Today I started my English 10 class in a very strange way. I sat at a chair in the front of the room, and for the first five minutes, stayed absolutely silent.
At first my students didn’t seem to notice. The bell rang and they shuffled into their seats, finishing up conversations and straightening their belongings. Typically, once the bell rings, I start class. I’m using telling them to take something out or starting them on a discussion or refresher/bell-ringer of some sort. Today I sat still.
After about a minute, some of the kids started looking at me funny. They exchanged uncomfortable glances with one another. One even blurted out, “Well, this is awkward.”
I turned, and without saying a word, I wrote ‘Page 53’ on the board. It took a few seconds, but then there was a shuffling of books. One kid, who reached the page the quickest, said, “Oh! I get it, you’re being Morrie.” And thus my lesson had begun.
In the book Tuesdays with Morrie, author Mitch Albom reflects on his experiences with his old college professor, Morrie, who is now suffering and dying with ALS. One section early in the book, following “The First Tuesday” section, Mitch talks about a class where Morrie (the professor) walked in and was silent:
“He enters the classroom, sits down, doesn’t say anything. He looks at its, we look at him. At first, there are a few giggles, but Morrie only shrugs, and eventually a deep silence falls and we begin to notice the smallest sounds, the radiator humming in the corner of the room, the nasal breathing of one of the fat students. Some of us are agitated. When is lie going to say something? We squirm, check our watches. A few students look out the window, trying to be above it all. This goes on a good fifteen minutes, before Morrie finally breaks in with a whisper. “What’s happening here?” he asks. And slowly a discussion begins as Morrie has wanted all along—about the effect of silence on human relations. My are we embarrassed by silence? What comfort do we find in all the noise?”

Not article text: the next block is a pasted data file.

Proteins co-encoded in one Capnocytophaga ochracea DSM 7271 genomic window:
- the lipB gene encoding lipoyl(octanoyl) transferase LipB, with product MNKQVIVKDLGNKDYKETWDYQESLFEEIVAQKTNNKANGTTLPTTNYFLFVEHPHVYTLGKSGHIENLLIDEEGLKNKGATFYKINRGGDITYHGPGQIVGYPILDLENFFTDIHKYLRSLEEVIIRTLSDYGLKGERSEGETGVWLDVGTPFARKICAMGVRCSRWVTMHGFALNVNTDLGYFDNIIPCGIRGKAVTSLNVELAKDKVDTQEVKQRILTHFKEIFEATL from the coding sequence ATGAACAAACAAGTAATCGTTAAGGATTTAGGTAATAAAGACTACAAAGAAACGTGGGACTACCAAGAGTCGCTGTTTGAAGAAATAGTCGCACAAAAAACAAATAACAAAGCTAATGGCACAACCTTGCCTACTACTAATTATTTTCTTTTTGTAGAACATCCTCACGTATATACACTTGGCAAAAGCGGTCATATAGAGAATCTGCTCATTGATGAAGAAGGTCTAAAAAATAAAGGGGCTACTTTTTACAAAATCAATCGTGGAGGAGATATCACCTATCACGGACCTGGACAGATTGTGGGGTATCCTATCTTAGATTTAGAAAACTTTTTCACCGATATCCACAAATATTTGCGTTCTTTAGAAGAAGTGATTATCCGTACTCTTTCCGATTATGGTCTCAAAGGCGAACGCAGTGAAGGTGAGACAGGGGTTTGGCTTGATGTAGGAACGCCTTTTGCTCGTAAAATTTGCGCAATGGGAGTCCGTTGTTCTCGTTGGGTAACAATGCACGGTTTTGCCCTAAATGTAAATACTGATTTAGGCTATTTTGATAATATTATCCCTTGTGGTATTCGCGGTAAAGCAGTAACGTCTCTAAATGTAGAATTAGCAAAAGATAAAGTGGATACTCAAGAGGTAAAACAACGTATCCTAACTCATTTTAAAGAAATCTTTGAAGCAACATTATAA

My goal with this activity was to relate real-life to the text. I also wanted to emulate Morrie’s instruction to see what the students would say about silence, about humans relations, about trust, and about love.
After debriefing my students on why I was silent, I read a few small sections, one of which talked about ‘Trust Falls’ where students in Morrie’s class were asked to blindly trust a classmate, cross their arms over their chest, and fall backward into their arms, believing that their classmate would save them from hitting the ground. I asked the students about this activity. Would they want to do it in our classroom? Why or why not? They opened up, saying that they didn’t trust others, and that they didn’t know the people in the class. We dug deeper, talking about what it means to trust someone, or love someone. Then the discussion opened to the idea of love itself.
One of the most important themes and lessons of Tuesdays with Morrie is love. I directed the students to page 52, where Morrie says this about love:
“Love is the only rational act.”
I asked students what they thought that meant, breaking it down to defining ‘rational’ then having them think, for a moment on their own, whether love was rational or not.
I then broke them into two groups—boys vs. girls–and had them talk to their peers about what they believed. The discussion was awkward at first, and a little rambunctious, but after a few minutes, ideas started flowing.
We made two categories on the board: a side for rational and a side for irrational. Then I called on the groups and individual students to give their opinions and ideas for the board.
This is what they came up with:
We talked about what it meant to ‘do crazy things when we’re in love’ or the concept of human nature, love being a part of our genetic makeup. We even talked about the different types of love–family, sibling, friendship, parent-child, romantic, etc.
After a debate, which was interesting because it showed the many perspectives and opinions of the group, I told the students to choose a side. At this point, the period was almost over, so I assigned it for homework: pick a side, gather two vocab words and definitions from the text, and read to page 80 if they hadn’t done so already.
My plan for the following day was to have the students write about their side in an argumentative manner, and also reference and comment on the opposing view in a discussion-based format. To read about that lesson, click here.